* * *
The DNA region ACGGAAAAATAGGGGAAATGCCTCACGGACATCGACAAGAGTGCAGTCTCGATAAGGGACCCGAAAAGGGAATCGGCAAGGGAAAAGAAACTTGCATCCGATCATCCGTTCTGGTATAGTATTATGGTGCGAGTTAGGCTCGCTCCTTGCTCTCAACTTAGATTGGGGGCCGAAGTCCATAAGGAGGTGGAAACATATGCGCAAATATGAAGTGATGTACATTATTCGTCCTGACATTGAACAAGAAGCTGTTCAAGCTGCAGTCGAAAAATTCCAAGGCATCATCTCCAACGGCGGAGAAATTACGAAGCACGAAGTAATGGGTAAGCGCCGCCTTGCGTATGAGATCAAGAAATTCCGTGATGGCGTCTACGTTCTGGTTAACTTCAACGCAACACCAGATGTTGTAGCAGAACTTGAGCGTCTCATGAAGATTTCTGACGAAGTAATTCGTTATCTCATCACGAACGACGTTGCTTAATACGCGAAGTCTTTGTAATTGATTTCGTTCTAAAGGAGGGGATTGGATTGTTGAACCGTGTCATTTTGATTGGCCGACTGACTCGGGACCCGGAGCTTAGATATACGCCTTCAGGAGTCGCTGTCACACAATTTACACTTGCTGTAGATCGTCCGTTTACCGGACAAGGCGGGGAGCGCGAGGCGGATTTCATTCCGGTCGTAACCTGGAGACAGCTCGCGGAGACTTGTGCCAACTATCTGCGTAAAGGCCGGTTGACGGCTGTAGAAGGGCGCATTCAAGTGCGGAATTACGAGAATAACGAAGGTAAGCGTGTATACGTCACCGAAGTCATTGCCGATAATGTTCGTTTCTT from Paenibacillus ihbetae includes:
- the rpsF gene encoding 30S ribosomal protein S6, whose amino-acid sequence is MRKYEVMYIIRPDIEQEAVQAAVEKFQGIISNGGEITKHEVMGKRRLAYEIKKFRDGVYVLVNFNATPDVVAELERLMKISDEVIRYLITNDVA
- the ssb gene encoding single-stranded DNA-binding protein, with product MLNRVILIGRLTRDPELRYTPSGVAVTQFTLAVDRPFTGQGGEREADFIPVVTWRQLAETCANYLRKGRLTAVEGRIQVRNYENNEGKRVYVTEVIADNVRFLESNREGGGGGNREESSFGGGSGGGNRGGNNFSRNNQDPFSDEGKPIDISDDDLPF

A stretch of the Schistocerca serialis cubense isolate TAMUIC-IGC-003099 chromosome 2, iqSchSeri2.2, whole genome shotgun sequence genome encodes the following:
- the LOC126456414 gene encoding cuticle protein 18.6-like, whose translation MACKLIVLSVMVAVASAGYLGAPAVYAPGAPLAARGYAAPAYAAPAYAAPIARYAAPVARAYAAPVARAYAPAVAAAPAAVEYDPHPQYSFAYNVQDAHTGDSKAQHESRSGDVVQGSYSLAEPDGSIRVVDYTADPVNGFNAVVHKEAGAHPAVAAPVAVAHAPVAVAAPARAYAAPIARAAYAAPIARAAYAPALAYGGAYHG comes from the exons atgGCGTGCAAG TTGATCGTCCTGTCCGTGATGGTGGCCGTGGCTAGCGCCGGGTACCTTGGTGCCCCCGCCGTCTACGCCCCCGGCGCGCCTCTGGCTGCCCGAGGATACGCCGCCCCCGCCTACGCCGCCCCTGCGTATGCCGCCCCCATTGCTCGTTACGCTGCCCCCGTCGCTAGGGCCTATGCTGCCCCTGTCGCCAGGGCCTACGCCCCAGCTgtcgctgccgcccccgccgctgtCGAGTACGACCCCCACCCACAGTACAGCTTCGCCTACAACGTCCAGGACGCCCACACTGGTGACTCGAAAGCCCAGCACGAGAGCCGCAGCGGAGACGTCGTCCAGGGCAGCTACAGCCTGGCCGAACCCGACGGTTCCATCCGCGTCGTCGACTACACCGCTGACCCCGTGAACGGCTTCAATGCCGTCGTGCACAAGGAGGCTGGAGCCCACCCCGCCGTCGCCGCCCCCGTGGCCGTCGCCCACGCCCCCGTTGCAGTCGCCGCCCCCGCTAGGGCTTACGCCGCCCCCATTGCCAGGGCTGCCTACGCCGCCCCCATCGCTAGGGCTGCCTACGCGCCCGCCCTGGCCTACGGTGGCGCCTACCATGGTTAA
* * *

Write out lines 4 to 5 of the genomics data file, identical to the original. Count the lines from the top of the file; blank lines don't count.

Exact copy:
A stretch of the Schistocerca serialis cubense isolate TAMUIC-IGC-003099 chromosome 2, iqSchSeri2.2, whole genome shotgun sequence genome encodes the following:
- the LOC126456414 gene encoding cuticle protein 18.6-like, whose translation MACKLIVLSVMVAVASAGYLGAPAVYAPGAPLAARGYAAPAYAAPAYAAPIARYAAPVARAYAAPVARAYAPAVAAAPAAVEYDPHPQYSFAYNVQDAHTGDSKAQHESRSGDVVQGSYSLAEPDGSIRVVDYTADPVNGFNAVVHKEAGAHPAVAAPVAVAHAPVAVAAPARAYAAPIARAAYAAPIARAAYAPALAYGGAYHG comes from the exons atgGCGTGCAAG TTGATCGTCCTGTCCGTGATGGTGGCCGTGGCTAGCGCCGGGTACCTTGGTGCCCCCGCCGTCTACGCCCCCGGCGCGCCTCTGGCTGCCCGAGGATACGCCGCCCCCGCCTACGCCGCCCCTGCGTATGCCGCCCCCATTGCTCGTTACGCTGCCCCCGTCGCTAGGGCCTATGCTGCCCCTGTCGCCAGGGCCTACGCCCCAGCTgtcgctgccgcccccgccgctgtCGAGTACGACCCCCACCCACAGTACAGCTTCGCCTACAACGTCCAGGACGCCCACACTGGTGACTCGAAAGCCCAGCACGAGAGCCGCAGCGGAGACGTCGTCCAGGGCAGCTACAGCCTGGCCGAACCCGACGGTTCCATCCGCGTCGTCGACTACACCGCTGACCCCGTGAACGGCTTCAATGCCGTCGTGCACAAGGAGGCTGGAGCCCACCCCGCCGTCGCCGCCCCCGTGGCCGTCGCCCACGCCCCCGTTGCAGTCGCCGCCCCCGCTAGGGCTTACGCCGCCCCCATTGCCAGGGCTGCCTACGCCGCCCCCATCGCTAGGGCTGCCTACGCGCCCGCCCTGGCCTACGGTGGCGCCTACCATGGTTAA